Wall Street learns to relax about returning to the office

Question facing bankers is whether relaxed approach will continue as spread of Omicron continues to fade

Wall Street bankers have been heading back to the office in recent days as Omicron variant infections decrease in New York, but this time the return to work is happening with a whimper rather than the bang that accompanied the reopening in the summer.

At Goldman Sachs, one of the industry’s biggest proponents of getting its bankers into the office, the mood was noticeably more muted than it was last summer when the bank welcomed staff back with food trucks and afternoon concerts.

Goldman provided staff with general guidance that they should expect to come back to the office on February 1st. Individual teams have been given the autonomy to decide how many days of the week bankers must come in, creating a greater sense of flexibility for now.


“It was sensory overload on the first day back in summer. It was nothing like that [this week],” said one Goldman banker. “It feels very different this time. It feels very optional.”

Goldman has about 44,000 employees worldwide. A spokeswoman for the bank declined to comment.

The question facing bankers is whether the relaxed approach will continue as the spread of Omicron continues to fade and New York warms up.

Banks have been at the forefront of employer efforts to get staff back into the office following the pandemic, arguing that the apprenticeship culture and learn-by-doing nature of the roles make in-person work preferable to doing the job remotely.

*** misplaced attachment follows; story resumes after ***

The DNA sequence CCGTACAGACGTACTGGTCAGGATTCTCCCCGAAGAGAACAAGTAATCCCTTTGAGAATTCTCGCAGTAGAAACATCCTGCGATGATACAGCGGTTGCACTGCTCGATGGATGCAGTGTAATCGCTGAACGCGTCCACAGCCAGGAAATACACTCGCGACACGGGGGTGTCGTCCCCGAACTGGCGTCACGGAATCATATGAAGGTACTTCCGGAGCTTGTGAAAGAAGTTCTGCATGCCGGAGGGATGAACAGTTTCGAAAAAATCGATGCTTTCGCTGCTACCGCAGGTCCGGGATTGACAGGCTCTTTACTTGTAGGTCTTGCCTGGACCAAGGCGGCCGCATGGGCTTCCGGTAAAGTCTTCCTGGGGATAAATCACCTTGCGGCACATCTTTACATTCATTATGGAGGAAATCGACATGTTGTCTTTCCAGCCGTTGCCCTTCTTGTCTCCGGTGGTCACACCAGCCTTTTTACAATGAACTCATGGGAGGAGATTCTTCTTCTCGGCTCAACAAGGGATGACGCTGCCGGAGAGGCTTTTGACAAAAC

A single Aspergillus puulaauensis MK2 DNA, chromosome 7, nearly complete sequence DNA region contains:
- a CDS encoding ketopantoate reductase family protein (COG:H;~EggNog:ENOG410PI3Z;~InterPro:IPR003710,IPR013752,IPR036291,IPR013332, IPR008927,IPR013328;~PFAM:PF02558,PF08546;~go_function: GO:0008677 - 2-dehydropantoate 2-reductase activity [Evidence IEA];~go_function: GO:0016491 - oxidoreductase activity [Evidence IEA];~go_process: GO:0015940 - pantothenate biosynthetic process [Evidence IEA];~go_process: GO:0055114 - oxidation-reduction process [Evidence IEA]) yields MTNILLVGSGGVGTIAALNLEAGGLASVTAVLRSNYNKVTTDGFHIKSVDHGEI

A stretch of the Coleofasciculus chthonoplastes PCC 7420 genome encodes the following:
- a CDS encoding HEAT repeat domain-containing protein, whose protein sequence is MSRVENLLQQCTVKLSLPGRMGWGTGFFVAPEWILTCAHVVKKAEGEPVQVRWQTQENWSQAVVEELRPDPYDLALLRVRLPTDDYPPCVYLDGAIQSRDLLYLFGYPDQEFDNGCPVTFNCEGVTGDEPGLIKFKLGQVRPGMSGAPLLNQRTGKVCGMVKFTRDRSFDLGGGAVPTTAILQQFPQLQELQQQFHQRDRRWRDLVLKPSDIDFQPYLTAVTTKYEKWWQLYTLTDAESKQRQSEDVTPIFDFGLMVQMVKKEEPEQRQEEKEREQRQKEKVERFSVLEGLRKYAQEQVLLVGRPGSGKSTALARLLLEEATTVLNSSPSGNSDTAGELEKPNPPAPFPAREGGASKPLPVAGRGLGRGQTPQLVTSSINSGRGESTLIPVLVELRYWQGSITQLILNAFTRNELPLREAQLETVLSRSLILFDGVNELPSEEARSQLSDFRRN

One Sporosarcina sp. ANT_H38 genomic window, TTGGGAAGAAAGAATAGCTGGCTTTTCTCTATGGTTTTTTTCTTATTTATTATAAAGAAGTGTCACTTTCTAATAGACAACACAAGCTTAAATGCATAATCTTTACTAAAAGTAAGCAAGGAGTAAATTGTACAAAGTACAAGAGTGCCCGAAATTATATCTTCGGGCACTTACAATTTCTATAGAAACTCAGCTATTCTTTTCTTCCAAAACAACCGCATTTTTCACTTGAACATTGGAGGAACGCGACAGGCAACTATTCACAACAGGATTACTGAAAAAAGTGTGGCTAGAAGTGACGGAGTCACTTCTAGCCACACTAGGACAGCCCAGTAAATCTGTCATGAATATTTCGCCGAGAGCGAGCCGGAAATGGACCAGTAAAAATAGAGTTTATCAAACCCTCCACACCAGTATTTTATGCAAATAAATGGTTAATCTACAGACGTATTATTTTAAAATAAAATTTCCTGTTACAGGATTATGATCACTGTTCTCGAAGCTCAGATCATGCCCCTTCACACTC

The industry’s heavy regulatory and compliance burdens also make having employees on site more desirable.

The more relaxed stance reflects the growing tolerance in banking of a hybrid approach where staff are given greater flexibility to work at least a few days of the week from home, amid a competitive war for talent on Wall Street.

“We began to establish the future of hybrid work in October so people know what to expect this time around,” said Brian Friedman, president of Jefferies, an investment bank.

The Partnership for New York City, a local business lobby group, said only 16 per cent of employers in January reported that daily attendance at Manhattan offices exceeded 50 per cent. However, that number is expected to more than double to 38 per cent over the course of the first three months of 2022.

Mr Friedman said Jefferies already had more than 50 per cent of its bankers back in the office by Tuesday, a milestone that took “weeks” to hit when the bank brought staff back to its offices in October following 18 months of remote working during the pandemic.

However, some large banks, including Citigroup and Bank of New York Mellon, have publicly embraced hybrid work, in part based on the belief that flexible policies will provide a competitive advantage in the war for talent driving up remuneration costs across the industry.


BNY Mellon is working on a programme that would allow staff to work from anywhere in the world for two weeks in a year, according to an internal memo.

Citi only requires most staff to work from the office for two days a week.

Morgan Stanley has told bankers to prepare to return in February but has not given a specific date and policies will vary by team. One banker at the company said the residual threat of Omicron means it is still a reason some people are reluctant to come into the office.

“Given the environment, no one can make you come in,” he said. “People have earned the right to work from home if they want to.” – Copyright The Financial Times Limited 2022